Undergraduate BYU student on the path to treating deadly bee-killing bacteria
For decades, honeybees have been battling a deadly disease that kills off their babies (larvae) and leads to hive collapse. It’s called American Foulbrood and its effects are so devastating and infectious, it often requires infected hives to be burned to the ground.
Treating Foulbrood is complicated because the disease can evolve to resist antibiotics and other chemical treatments. Losing entire hives not only disrupts the honey industry, but reduces the number of bees for pollinating plants.
Now an undergraduate student at BYU, funded by ORCA grants, has produced a natural way to eliminate the scourge, and it’s working: Using tiny killer bugs known as phages to protect baby bees from infection.
“Phages are the most abundant life form on the planet and each phage has a unique bacteria that it will attack,” said Sandra Burnett, BYU professor of microbiology and molecular biology. “This makes phage an ideal treatment for bacterial disease because it can target specific bacteria while leaving all other cells alone.”
Although phages are plentiful in nature, finding the perfect phage for the job takes a lot of hunting. That’s where student Bryan Merrill comes in.
Merrill has been researching ways to treat American Foulbrood since joining a “Phage Hunters” class his freshman year at BYU. Merrill loved the class, which introduced him to the process of phage identification, and so he approached Burnett with hopes of researching treatment for the disease under her tutelage.
“This bacteria has been a problem in honeybees for a long time,” Merrill said. “It infects the larva when they’re teeny tiny. Even a few spores will infect and they’ll start eating the larva from the inside out. It doesn’t hurt the adult bees, but all of the sudden the bees can’t replenish the population and the hive just collapses.”
When hives are infected, beekeepers generally treat their hives with antibiotics. However, this is usually only a temporary solution. If the bacteria returns, it will most likely develop to be resistant to the antibiotics. From there, bee owners have the option to burn the hive or try phage treatment.
“Phage is a great alternative to antibiotics, and it’s a natural alternative because phages exist in nature on their own,” Burnett said. “And just the nature of a phage itself is that it’s self-replicating at the expense of the bacteria. It multiplies itself so there are more of them to hunt down the bacteria. Then as soon as the host is gone, the phage just disappears.”
Once they identify the perfect phage, Burnett, Merrill and other students replicate it in the lab so it can be applied to the hive with a sugar-water solution. Like a virus, the phage get to work infecting the harmful bacteria until it is gone.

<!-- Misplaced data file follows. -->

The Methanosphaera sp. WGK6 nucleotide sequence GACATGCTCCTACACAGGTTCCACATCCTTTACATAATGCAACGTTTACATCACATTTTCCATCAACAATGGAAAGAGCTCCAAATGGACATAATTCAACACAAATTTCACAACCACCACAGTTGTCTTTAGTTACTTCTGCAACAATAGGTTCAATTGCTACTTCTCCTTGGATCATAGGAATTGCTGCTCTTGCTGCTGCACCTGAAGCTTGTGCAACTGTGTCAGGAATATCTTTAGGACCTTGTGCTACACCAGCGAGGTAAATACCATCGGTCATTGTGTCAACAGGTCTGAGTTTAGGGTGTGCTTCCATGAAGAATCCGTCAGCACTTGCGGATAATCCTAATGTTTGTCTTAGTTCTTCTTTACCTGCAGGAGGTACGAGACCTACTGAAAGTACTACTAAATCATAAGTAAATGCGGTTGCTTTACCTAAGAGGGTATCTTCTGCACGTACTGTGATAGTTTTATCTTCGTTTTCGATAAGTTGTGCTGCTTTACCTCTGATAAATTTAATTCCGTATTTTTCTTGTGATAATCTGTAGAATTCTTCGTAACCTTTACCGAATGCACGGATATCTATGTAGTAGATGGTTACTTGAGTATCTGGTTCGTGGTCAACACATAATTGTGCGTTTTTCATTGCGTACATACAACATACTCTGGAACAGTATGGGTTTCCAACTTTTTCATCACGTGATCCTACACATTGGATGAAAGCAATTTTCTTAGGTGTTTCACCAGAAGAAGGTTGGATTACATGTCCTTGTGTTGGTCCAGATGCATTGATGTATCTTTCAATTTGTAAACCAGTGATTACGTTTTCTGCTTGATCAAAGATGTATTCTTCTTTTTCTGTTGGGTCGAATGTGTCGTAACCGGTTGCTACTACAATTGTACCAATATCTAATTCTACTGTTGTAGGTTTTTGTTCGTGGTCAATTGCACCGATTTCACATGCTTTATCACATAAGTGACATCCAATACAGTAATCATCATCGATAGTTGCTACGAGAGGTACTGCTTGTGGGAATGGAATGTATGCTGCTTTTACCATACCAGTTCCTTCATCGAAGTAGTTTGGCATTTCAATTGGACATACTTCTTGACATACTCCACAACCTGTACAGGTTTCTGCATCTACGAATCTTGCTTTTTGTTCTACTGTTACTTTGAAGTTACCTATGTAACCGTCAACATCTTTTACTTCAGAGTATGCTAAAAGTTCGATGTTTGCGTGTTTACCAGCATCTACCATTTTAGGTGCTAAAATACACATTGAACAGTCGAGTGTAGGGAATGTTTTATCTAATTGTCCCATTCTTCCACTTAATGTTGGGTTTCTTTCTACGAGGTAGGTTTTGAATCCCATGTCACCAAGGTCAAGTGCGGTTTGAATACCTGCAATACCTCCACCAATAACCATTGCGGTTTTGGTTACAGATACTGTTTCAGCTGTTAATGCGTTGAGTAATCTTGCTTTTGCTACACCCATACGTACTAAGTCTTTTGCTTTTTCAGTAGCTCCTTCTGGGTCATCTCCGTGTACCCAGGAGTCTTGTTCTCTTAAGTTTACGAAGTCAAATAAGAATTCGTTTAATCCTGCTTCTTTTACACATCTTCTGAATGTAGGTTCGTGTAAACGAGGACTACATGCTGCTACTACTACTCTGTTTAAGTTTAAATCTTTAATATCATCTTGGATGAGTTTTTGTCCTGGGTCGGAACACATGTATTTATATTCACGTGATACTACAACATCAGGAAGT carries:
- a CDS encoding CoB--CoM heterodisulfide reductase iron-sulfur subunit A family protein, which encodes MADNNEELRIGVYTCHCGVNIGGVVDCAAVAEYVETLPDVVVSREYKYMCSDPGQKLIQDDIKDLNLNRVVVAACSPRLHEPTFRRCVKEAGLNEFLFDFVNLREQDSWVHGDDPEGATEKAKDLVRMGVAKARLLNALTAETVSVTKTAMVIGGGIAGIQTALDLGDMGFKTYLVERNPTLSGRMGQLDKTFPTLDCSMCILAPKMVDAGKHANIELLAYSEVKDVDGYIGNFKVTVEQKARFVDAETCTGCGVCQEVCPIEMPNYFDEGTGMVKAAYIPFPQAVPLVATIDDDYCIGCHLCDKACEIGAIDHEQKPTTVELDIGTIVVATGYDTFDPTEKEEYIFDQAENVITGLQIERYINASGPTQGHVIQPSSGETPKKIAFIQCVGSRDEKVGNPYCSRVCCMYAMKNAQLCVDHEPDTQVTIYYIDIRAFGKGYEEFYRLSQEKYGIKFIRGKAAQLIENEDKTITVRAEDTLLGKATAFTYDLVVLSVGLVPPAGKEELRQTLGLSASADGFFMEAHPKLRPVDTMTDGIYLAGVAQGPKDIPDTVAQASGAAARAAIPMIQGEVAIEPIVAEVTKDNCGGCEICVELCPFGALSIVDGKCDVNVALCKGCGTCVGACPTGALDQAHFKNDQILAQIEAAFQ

After a lot of gene sequencing and analyzing, Merrill has identified five phage candidates for honeybee treatment, cleverly named after former BYU basketball stars (Abouo, Davies, Emery, Jimmer1 & Jimmer2). His findings appear in a recent issue of high ranking biotechnology journal BMC Genomics.
Merrill has received two ORCA grants to fund his research over the years and has raised several successful beehives for himself.
Todd Hollingshead | Eurek Alert!
Ion treatments for cardiac arrhythmia — Non-invasive alternative to catheter-based surgery
20.01.2017 | GSI Helmholtzzentrum für Schwerionenforschung GmbH
Seeking structure with metagenome sequences
20.01.2017 | DOE/Joint Genome Institute
An important step towards a completely new experimental access to quantum physics has been made at University of Konstanz. The team of scientists headed by...
Yersiniae cause severe intestinal infections. Studies using Yersinia pseudotuberculosis as a model organism aim to elucidate the infection mechanisms of these...
Researchers from the University of Hamburg in Germany, in collaboration with colleagues from the University of Aarhus in Denmark, have synthesized a new superconducting material by growing a few layers of an antiferromagnetic transition-metal chalcogenide on a bismuth-based topological insulator, both being non-superconducting materials.
While superconductivity and magnetism are generally believed to be mutually exclusive, surprisingly, in this new material, superconducting correlations...
Laser-driving of semimetals allows creating novel quasiparticle states within condensed matter systems and switching between different states on ultrafast time scales
Studying properties of fundamental particles in condensed matter systems is a promising approach to quantum field theory. Quasiparticles offer the opportunity...
Among the general public, solar thermal energy is currently associated with dark blue, rectangular collectors on building roofs. Technologies are needed for aesthetically high quality architecture which offer the architect more room for manoeuvre when it comes to low- and plus-energy buildings. With the “ArKol” project, researchers at Fraunhofer ISE together with partners are currently developing two façade collectors for solar thermal energy generation, which permit a high degree of design flexibility: a strip collector for opaque façade sections and a solar thermal blind for transparent sections. The current state of the two developments will be presented at the BAU 2017 trade fair.
As part of the “ArKol – development of architecturally highly integrated façade collectors with heat pipes” project, Fraunhofer ISE together with its partners...
19.01.2017 | Event News
10.01.2017 | Event News
09.01.2017 | Event News
20.01.2017 | Awards Funding
20.01.2017 | Materials Sciences
20.01.2017 | Life Sciences